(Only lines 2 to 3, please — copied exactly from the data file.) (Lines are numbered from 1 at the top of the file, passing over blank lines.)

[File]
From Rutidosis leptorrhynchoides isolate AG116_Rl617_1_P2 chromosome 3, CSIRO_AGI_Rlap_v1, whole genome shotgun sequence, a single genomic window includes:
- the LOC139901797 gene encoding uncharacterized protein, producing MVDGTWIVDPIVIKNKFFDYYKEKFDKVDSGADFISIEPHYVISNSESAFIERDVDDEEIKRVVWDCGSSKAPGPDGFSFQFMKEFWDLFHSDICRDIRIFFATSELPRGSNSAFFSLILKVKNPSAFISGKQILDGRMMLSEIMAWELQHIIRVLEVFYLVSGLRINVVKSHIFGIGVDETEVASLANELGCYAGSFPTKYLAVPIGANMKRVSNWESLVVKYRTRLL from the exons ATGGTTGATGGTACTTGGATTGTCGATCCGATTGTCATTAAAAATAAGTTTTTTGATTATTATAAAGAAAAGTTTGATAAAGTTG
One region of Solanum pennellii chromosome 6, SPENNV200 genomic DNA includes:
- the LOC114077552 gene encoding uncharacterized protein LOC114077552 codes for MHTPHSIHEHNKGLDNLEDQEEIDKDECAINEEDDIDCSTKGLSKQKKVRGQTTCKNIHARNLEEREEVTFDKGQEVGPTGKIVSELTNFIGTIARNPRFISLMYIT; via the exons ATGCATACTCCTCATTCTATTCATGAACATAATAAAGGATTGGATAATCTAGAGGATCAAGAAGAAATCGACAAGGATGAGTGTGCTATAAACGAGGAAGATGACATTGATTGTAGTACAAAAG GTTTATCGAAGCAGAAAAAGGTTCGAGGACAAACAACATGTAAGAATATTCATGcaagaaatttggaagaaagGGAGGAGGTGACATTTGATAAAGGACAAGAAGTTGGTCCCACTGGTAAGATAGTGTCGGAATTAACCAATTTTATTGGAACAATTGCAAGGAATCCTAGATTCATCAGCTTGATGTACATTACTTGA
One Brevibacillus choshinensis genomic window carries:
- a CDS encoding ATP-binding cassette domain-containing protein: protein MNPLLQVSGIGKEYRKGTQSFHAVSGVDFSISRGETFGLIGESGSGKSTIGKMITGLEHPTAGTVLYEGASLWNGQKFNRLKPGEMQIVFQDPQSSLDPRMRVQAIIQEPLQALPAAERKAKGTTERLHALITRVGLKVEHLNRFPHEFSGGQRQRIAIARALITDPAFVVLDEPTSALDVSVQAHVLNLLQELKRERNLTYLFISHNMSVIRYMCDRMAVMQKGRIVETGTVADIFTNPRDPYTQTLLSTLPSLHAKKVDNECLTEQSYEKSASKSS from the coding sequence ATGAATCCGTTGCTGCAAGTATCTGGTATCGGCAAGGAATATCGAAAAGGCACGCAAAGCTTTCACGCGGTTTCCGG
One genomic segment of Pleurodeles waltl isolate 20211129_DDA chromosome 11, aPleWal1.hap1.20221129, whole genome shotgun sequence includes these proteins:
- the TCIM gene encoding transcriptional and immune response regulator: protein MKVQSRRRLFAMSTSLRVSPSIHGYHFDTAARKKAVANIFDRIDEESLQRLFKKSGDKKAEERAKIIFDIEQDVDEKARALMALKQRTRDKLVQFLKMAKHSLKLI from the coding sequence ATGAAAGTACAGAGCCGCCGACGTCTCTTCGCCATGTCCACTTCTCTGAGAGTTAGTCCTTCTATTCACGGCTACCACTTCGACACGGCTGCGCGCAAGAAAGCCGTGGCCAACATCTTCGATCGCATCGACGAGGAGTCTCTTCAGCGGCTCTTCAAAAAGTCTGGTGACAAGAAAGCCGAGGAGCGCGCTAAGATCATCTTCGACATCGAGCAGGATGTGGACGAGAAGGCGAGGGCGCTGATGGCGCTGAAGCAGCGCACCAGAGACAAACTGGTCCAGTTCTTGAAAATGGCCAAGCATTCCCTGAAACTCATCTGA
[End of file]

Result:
- the LOC139901797 gene encoding uncharacterized protein, producing MVDGTWIVDPIVIKNKFFDYYKEKFDKVDSGADFISIEPHYVISNSESAFIERDVDDEEIKRVVWDCGSSKAPGPDGFSFQFMKEFWDLFHSDICRDIRIFFATSELPRGSNSAFFSLILKVKNPSAFISGKQILDGRMMLSEIMAWELQHIIRVLEVFYLVSGLRINVVKSHIFGIGVDETEVASLANELGCYAGSFPTKYLAVPIGANMKRVSNWESLVVKYRTRLL from the exons ATGGTTGATGGTACTTGGATTGTCGATCCGATTGTCATTAAAAATAAGTTTTTTGATTATTATAAAGAAAAGTTTGATAAAGTTG
One region of Solanum pennellii chromosome 6, SPENNV200 genomic DNA includes: